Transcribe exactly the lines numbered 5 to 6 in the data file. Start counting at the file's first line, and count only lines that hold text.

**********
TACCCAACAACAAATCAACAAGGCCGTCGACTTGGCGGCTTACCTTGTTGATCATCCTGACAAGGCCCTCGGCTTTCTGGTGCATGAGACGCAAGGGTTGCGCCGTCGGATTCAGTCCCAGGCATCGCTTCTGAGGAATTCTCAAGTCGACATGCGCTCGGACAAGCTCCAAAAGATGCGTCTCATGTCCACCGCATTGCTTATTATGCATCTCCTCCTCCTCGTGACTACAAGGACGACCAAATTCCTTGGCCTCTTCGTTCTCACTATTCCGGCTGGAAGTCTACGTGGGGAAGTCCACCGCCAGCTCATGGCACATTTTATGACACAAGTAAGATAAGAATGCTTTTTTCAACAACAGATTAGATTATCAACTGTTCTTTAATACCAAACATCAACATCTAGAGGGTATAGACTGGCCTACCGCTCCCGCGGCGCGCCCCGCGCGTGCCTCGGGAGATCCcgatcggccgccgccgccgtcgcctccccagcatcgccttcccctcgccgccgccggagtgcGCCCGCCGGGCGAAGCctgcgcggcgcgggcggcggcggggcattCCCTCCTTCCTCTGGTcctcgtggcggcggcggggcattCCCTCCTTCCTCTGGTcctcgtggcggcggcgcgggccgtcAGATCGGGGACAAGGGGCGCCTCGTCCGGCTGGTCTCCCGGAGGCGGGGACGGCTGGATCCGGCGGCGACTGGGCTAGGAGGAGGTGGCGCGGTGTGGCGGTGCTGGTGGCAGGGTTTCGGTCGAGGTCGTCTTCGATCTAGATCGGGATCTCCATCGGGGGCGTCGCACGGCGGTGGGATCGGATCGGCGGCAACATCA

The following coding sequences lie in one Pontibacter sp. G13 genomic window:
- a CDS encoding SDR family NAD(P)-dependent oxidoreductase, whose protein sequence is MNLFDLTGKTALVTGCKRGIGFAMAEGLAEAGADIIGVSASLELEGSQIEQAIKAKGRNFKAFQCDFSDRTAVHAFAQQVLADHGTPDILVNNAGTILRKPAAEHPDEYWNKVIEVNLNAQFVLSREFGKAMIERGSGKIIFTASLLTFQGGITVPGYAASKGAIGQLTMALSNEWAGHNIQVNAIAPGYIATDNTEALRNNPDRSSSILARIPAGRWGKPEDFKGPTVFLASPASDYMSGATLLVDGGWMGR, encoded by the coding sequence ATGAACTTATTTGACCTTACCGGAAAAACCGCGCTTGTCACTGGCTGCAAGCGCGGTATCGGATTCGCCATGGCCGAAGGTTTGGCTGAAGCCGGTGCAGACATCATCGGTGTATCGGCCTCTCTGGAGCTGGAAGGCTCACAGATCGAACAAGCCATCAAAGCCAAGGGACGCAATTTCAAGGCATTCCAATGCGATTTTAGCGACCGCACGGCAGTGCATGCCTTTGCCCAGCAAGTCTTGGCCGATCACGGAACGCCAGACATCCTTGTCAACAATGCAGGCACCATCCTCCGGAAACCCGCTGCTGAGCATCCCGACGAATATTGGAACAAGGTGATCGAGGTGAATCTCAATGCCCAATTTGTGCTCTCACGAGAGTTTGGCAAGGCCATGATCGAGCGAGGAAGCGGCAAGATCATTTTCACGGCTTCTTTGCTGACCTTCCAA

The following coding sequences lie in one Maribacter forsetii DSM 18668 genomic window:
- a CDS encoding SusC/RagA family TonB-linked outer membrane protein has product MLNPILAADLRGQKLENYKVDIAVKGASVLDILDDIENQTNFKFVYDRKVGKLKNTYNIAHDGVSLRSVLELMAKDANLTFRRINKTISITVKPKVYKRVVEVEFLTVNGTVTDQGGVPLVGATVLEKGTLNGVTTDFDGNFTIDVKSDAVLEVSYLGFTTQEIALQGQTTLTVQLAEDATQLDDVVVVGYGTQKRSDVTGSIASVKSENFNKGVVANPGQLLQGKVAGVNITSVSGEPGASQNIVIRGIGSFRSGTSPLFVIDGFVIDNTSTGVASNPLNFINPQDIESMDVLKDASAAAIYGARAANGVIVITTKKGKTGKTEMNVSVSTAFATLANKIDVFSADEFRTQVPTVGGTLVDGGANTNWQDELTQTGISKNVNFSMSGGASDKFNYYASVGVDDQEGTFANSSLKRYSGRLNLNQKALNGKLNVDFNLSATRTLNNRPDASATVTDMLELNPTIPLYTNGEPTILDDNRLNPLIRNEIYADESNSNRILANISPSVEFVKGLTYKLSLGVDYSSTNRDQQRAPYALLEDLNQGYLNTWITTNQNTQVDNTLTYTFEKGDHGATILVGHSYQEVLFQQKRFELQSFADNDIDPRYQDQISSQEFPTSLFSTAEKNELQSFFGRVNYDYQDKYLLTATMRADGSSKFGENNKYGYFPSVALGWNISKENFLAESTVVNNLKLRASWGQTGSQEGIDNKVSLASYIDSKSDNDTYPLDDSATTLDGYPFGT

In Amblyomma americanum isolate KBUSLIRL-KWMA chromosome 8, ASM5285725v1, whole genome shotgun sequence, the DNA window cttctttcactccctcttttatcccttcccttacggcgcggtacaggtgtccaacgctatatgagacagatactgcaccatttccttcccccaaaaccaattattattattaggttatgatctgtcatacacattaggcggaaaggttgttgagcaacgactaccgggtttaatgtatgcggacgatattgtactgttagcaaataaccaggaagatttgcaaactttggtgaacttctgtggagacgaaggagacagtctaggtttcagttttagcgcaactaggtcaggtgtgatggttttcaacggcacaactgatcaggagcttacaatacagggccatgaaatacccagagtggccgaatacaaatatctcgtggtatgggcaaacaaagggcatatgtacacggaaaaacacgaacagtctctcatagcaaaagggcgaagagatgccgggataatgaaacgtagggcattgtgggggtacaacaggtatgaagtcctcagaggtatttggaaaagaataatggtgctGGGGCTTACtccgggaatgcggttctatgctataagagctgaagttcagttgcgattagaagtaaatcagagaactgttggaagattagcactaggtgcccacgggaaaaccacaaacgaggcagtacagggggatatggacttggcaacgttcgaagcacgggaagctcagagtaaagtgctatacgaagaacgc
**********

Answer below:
- a CDS encoding SusC/RagA family TonB-linked outer membrane protein has product MLNPILAADLRGQKLENYKVDIAVKGASVLDILDDIENQTNFKFVYDRKVGKLKNTYNIAHDGVSLRSVLELMAKDANLTFRRINKTISITVKPKVYKRVVEVEFLTVNGTVTDQGGVPLVGATVLEKGTLNGVTTDFDGNFTIDVKSDAVLEVSYLGFTTQEIALQGQTTLTVQLAEDATQLDDVVVVGYGTQKRSDVTGSIASVKSENFNKGVVANPGQLLQGKVAGVNITSVSGEPGASQNIVIRGIGSFRSGTSPLFVIDGFVIDNTSTGVASNPLNFINPQDIESMDVLKDASAAAIYGARAANGVIVITTKKGKTGKTEMNVSVSTAFATLANKIDVFSADEFRTQVPTVGGTLVDGGANTNWQDELTQTGISKNVNFSMSGGASDKFNYYASVGVDDQEGTFANSSLKRYSGRLNLNQKALNGKLNVDFNLSATRTLNNRPDASATVTDMLELNPTIPLYTNGEPTILDDNRLNPLIRNEIYADESNSNRILANISPSVEFVKGLTYKLSLGVDYSSTNRDQQRAPYALLEDLNQGYLNTWITTNQNTQVDNTLTYTFEKGDHGATILVGHSYQEVLFQQKRFELQSFADNDIDPRYQDQISSQEFPTSLFSTAEKNELQSFFGRVNYDYQDKYLLTATMRADGSSKFGENNKYGYFPSVALGWNISKENFLAESTVVNNLKLRASWGQTGSQEGIDNKVSLASYIDSKSDNDTYPLDDSATTLDGYPFGT

In Amblyomma americanum isolate KBUSLIRL-KWMA chromosome 8, ASM5285725v1, whole genome shotgun sequence, the DNA window cttctttcactccctcttttatcccttcccttacggcgcggtacaggtgtccaacgctatatgagacagatactgcaccatttccttcccccaaaaccaattattattattaggttatgatctgtcatacacattaggcggaaaggttgttgagcaacgactaccgggtttaatgtatgcggacgatattgtactgttagcaaataaccaggaagatttgcaaactttggtgaacttctgtggagacgaaggagacagtctaggtttcagttttagcgcaactaggtcaggtgtgatggttttcaacggcacaactgatcaggagcttacaatacagggccatgaaatacccagagtggccgaatacaaatatctcgtggtatgggcaaacaaagggcatatgtacacggaaaaacacgaacagtctctcatagcaaaagggcgaagagatgccgggataatgaaacgtagggcattgtgggggtacaacaggtatgaagtcctcagaggtatttggaaaagaataatggtgctGGGGCTTACtccgggaatgcggttctatgctataagagctgaagttcagttgcgattagaagtaaatcagagaactgttggaagattagcactaggtgcccacgggaaaaccacaaacgaggcagtacagggggatatggacttggcaacgttcgaagcacgggaagctcagagtaaagtgctatacgaagaacgc